Java Basics

How to Check Java version in Windows, Linux, MacOS

In this tutorial we will show how to check the Java version in different operating systems, such as Windows, Linux and Macintosh.

Depending on your operating system, there are a couple of methods, in order to find the installed Java version. There are methods that apply to all operating systems and methods that apply to each one exclusively.

1. Check Java version in all Operating Systems

1. First of all, using the terminal (Linux or Mac) or the command prompt (Windows), issue the following command:

java –version

A sample execution of the command in a Linux computer is shown below:

Check Java version - java_version_Linux_WM

Important: In order for this command to be executed in Windows, the $JAVA_HOME environment variable must be defined and properly point to the home installation folder of Java.

2. Using your Web browser, you can visit the Verify Java Version page.

However, if your browser does not contain the necessary plugins or there is some configuration error, you will not be able to execute the aforementioned verification applet. Also, if you don’t succeed in executing the applet, this does not suggest that Java is not installed in your system.

3. Moreover, you can execute the following Java code that prints the current version of Java:

public class FindJavaVersion {
     public static void main(String[] args) {

2. Find Java version – Windows only

The latest versions of Java, along with the installed JRE, they provide a Java Control Panel. Among other informations, the Java Control Panel also contains the installed Java version:

  • Open the Windows Control Panel.
  • In the Control Panel Search area, enter Java Control Panel.
  • Click on the Java icon that appears, in order to open the Java Control Panel.
  • Click on the About… button. The following screen shall appear:

An extra way to find the installed Java version in Windows 7 and Vista is the following:

  • Open the Windows “Control Panel”.
  • Select “Programs” and then, “Programs and Features”.
  • The installed Java will be listed among the list of applications.

3. Find Java version – Linux and Mac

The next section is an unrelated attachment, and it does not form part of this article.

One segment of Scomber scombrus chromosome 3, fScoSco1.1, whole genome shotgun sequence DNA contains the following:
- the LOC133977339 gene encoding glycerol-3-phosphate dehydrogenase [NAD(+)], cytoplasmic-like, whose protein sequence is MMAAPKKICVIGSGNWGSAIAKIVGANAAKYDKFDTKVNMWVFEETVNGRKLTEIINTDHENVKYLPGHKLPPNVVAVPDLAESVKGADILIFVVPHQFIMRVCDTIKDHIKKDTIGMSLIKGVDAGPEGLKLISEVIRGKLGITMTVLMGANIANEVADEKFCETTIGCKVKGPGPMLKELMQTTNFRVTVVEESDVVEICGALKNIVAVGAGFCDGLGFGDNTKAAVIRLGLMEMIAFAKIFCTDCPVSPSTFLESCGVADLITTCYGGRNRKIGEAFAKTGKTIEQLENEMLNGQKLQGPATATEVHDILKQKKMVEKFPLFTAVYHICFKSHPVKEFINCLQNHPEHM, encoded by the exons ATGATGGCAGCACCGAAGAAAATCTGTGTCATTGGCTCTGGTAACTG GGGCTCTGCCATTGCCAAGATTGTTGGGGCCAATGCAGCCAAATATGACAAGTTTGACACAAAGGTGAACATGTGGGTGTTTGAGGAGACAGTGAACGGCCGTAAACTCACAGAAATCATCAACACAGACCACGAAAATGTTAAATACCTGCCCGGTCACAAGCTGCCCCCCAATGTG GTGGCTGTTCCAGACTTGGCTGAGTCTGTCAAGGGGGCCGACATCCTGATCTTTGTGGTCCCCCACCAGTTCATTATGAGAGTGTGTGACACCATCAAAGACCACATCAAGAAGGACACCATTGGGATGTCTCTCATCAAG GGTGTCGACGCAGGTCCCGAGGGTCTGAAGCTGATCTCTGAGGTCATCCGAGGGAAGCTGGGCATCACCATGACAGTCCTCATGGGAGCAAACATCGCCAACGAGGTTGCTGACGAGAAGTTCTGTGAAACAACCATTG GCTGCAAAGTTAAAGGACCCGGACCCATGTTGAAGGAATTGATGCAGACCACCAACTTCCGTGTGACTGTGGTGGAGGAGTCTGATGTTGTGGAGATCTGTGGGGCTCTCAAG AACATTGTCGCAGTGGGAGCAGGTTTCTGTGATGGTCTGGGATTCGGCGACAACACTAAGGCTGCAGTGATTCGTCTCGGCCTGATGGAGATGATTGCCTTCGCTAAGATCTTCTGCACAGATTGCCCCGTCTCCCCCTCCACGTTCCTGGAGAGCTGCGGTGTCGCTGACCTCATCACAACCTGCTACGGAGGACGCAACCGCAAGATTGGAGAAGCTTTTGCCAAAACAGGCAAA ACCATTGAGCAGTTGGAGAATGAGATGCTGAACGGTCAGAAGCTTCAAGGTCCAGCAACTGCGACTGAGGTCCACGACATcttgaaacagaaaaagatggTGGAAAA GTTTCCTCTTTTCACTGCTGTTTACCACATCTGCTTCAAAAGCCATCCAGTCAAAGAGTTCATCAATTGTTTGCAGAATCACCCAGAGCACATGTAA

In either operating system, open a terminal and issue the following command:

which java

The output of the command’s execution will be the absolute path of Java’s executable file. Copy that absolute path and execute it along with the –version argument. The output of this command will show you the installed Java version.

Furthermore, a more slow way is to search for the java folder, starting from the root. Depending on your personal computer, the following command may require enough time to be executed:

sudo find / -name java

4. Find Java version – Linux only

In Ubuntu systems, an extra command that lists all installed java versions is provided:

update-java-alternatives –l

Also, in RPM-based system, the RPM database can be queried to determine what packages have been installed. This command will try to locate any Java installed on the system:

rpm -q --list jre | grep "bin/java"

Note: If a version of Java is installed on the system, but is not listed by the RPM query, then it is not an RPM installation.

5. Find Java version – Macintosh only

In the Mac Os operating system, inside the /Applications/Utilities/ folder, launch Java Preferences. The Java version is displayed under the General tab.

For those systems that use the Mac OS X (10.7.3 and above):

  • Click on Apple icon on upper left of screen.
  • Go to System Preferences
  • Click on the Java icon to access the Java Control Panel.
  • Click on About… to view the information about the installed Java version.

This was a tutorial on how to find the Java version in different operating systems.

Last updated on May 24th, 2021

Sotirios-Efstathios Maneas

Sotirios-Efstathios (Stathis) Maneas is a PhD student at the Department of Computer Science at the University of Toronto. His main interests include distributed systems, storage systems, file systems, and operating systems.
Notify of

This site uses Akismet to reduce spam. Learn how your comment data is processed.

Inline Feedbacks
View all comments
Back to top button